There are studies that suggest the CBDa cannabinoid may also affect levels of serotonin. Serotonin is a hormone that is, among other things, associated with joy, happiness, and pleasure.
Serotonin is also essential for motor skills and digestion, which few people realize. When the body has too much serotonin, it can cause nausea and vomiting. This often happens during chemotherapy treatments, wherein specific medication blocks the reuptake of serotonin.
Again, it’s vital to note at this point that CBDa research is still in its infancy. While scientists have begun to look into the cannabinoid, there is still a lot that they don’t know. Furthermore, the studies that are out there mostly focus on rodent models. This means that results may not directly translate to CBDa effects of humans.
Which is Better: CBD or CBDa?
It’s not surprising to see a debate arising about CBD vs CBDa. Consumers want to know which is better, and where they should spend their hard-earned cash. However, the answer is not clear-cut at all.
As it stands, even research on CBD is lacking. Much of the evidence, for example, stems from anecdotal reports from folks who use CBD for a variety of different uses. In other words, the science is still largely lagging behind some of the claims that people are making regarding the potential benefits of CBD.
The CBDa cannabinoid, meanwhile, has even less evidence to work with. It will likely be quite a while before we understand the ins and outs of CBDa. So once again, anecdotal evidence is more or less one of our only "access points" at this moment in time.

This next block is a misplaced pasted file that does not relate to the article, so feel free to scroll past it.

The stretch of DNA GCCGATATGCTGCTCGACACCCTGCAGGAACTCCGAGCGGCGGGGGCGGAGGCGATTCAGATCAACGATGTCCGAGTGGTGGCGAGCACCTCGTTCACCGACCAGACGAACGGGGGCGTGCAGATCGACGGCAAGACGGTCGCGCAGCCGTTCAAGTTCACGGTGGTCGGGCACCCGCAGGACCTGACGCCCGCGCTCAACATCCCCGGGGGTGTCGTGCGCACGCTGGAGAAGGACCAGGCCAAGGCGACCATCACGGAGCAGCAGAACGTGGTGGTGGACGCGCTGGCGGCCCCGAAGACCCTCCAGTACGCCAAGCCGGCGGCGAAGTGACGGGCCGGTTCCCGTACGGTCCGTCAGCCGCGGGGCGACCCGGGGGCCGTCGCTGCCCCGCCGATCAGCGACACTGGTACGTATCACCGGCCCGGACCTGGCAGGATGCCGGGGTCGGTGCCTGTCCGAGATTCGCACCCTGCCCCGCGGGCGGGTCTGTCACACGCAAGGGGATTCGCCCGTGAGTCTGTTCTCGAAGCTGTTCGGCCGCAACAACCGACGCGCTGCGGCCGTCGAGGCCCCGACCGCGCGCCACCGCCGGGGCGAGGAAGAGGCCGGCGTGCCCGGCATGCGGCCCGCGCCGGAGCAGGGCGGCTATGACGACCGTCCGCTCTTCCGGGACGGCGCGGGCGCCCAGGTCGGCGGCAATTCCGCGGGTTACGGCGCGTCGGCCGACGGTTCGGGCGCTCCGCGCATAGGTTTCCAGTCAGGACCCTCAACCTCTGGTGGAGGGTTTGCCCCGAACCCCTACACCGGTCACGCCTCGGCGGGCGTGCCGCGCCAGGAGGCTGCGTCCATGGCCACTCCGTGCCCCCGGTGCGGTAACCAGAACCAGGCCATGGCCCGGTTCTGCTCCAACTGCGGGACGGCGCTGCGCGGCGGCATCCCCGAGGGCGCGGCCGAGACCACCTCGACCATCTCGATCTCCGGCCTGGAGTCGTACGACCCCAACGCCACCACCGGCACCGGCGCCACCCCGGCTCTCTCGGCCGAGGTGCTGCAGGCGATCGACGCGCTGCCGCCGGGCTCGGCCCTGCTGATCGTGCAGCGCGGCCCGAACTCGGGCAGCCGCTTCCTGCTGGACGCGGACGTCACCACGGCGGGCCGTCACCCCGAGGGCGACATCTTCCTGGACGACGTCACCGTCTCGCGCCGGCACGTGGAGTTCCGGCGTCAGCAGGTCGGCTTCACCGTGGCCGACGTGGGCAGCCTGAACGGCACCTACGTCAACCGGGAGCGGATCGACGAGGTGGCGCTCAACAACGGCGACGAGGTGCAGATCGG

Of course, knowing that there is a transition from CBDa to CBD within the hemp plant galvanizes an obvious correlation between the two cannabinoids.
Does CBDa Turn into CBD?
CBDa (cannabidiolic acid) is the precursor to CBD. Many cannabinoids start their lives as acidic compounds, so this fact is not necessarily surprising. However, CBDa decarboxylation must be carried out in order for the compound to become cannabidiol.
Decarboxylation simply refers to a process whereby heat is applied to a cannabinoid to remove a carboxyl group. When it loses its carboxyl group, the CBDa cannabinoid breaks down into regular old CBD.
It may surprise you to learn that, after the "decarb" process, CBDa has slightly different properties -- and possibly different effects as a result. It appears that, for example (at least as far as the CBD vs CBDa debate), that each compound has its own specific properties. Whether or not this means that one compound is "better" than the other, well, this is a question that simply can't be answered at the moment.
Summary on CBDa (Cannabidiolic Acid)
Cannabidiolic acid, also called CBDa, is an acidic compound found in hemp plants. Some refer to it as the precursor to CBD. When hemp is harvested, the CBDa cannabinoid is abundant. Then, when heat is applied, a process called decarboxylation takes place. In this process CBDa converts into CBD - the compound that so many thousands of people are using.
Currently, CBDa has little research as far as its effects on humans. Early investigations, however, do suggest that it may have some health benefits – some similar to what folks derive from CBD. CBDa could also have some more unique effects, such as an ability to decrease levels of serotonin in the body.
Whatever its exact uses, some manufacturers are already marketing the inclusion of the CBDa cannabinoid into their products. A combination of raw CBDa and regular CBD could, after all, result in a "power-house" product.
Hopefully, more research on CBDa will emerge soon. As this compound becomes more commonplace on the market, we hope that scientists will be eager to research its potential uses.